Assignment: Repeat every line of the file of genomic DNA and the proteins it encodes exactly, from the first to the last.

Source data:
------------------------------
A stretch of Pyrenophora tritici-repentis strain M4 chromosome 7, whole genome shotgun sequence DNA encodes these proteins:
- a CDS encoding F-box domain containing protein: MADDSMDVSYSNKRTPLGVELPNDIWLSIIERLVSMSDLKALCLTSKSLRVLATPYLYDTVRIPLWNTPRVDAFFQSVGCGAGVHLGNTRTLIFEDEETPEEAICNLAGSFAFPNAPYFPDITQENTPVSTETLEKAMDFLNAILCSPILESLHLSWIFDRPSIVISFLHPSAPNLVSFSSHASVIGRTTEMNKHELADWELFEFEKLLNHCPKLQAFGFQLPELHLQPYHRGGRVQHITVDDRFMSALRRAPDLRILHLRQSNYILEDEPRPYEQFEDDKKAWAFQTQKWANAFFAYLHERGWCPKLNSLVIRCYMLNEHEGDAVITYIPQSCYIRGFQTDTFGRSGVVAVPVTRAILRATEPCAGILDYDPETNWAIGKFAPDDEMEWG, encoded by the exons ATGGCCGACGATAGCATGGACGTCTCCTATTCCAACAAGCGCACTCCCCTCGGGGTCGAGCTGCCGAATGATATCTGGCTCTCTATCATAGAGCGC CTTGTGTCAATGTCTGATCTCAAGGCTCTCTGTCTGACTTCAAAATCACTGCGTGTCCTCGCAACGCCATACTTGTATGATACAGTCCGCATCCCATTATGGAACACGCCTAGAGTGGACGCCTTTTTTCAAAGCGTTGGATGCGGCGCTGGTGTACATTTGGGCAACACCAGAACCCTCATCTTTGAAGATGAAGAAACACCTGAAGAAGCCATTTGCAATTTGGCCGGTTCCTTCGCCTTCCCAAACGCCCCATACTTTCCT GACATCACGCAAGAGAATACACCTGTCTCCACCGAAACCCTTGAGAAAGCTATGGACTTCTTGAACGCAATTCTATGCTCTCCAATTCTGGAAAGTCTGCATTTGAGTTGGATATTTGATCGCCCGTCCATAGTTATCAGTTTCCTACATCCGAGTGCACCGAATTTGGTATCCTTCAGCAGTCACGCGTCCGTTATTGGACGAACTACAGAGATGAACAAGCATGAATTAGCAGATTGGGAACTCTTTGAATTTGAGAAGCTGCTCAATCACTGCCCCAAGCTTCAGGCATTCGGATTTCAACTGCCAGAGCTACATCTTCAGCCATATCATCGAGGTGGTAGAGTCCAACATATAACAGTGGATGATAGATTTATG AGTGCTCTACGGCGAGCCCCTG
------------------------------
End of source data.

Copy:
A stretch of Pyrenophora tritici-repentis strain M4 chromosome 7, whole genome shotgun sequence DNA encodes these proteins:
- a CDS encoding F-box domain containing protein: MADDSMDVSYSNKRTPLGVELPNDIWLSIIERLVSMSDLKALCLTSKSLRVLATPYLYDTVRIPLWNTPRVDAFFQSVGCGAGVHLGNTRTLIFEDEETPEEAICNLAGSFAFPNAPYFPDITQENTPVSTETLEKAMDFLNAILCSPILESLHLSWIFDRPSIVISFLHPSAPNLVSFSSHASVIGRTTEMNKHELADWELFEFEKLLNHCPKLQAFGFQLPELHLQPYHRGGRVQHITVDDRFMSALRRAPDLRILHLRQSNYILEDEPRPYEQFEDDKKAWAFQTQKWANAFFAYLHERGWCPKLNSLVIRCYMLNEHEGDAVITYIPQSCYIRGFQTDTFGRSGVVAVPVTRAILRATEPCAGILDYDPETNWAIGKFAPDDEMEWG, encoded by the exons ATGGCCGACGATAGCATGGACGTCTCCTATTCCAACAAGCGCACTCCCCTCGGGGTCGAGCTGCCGAATGATATCTGGCTCTCTATCATAGAGCGC CTTGTGTCAATGTCTGATCTCAAGGCTCTCTGTCTGACTTCAAAATCACTGCGTGTCCTCGCAACGCCATACTTGTATGATACAGTCCGCATCCCATTATGGAACACGCCTAGAGTGGACGCCTTTTTTCAAAGCGTTGGATGCGGCGCTGGTGTACATTTGGGCAACACCAGAACCCTCATCTTTGAAGATGAAGAAACACCTGAAGAAGCCATTTGCAATTTGGCCGGTTCCTTCGCCTTCCCAAACGCCCCATACTTTCCT GACATCACGCAAGAGAATACACCTGTCTCCACCGAAACCCTTGAGAAAGCTATGGACTTCTTGAACGCAATTCTATGCTCTCCAATTCTGGAAAGTCTGCATTTGAGTTGGATATTTGATCGCCCGTCCATAGTTATCAGTTTCCTACATCCGAGTGCACCGAATTTGGTATCCTTCAGCAGTCACGCGTCCGTTATTGGACGAACTACAGAGATGAACAAGCATGAATTAGCAGATTGGGAACTCTTTGAATTTGAGAAGCTGCTCAATCACTGCCCCAAGCTTCAGGCATTCGGATTTCAACTGCCAGAGCTACATCTTCAGCCATATCATCGAGGTGGTAGAGTCCAACATATAACAGTGGATGATAGATTTATG AGTGCTCTACGGCGAGCCCCTG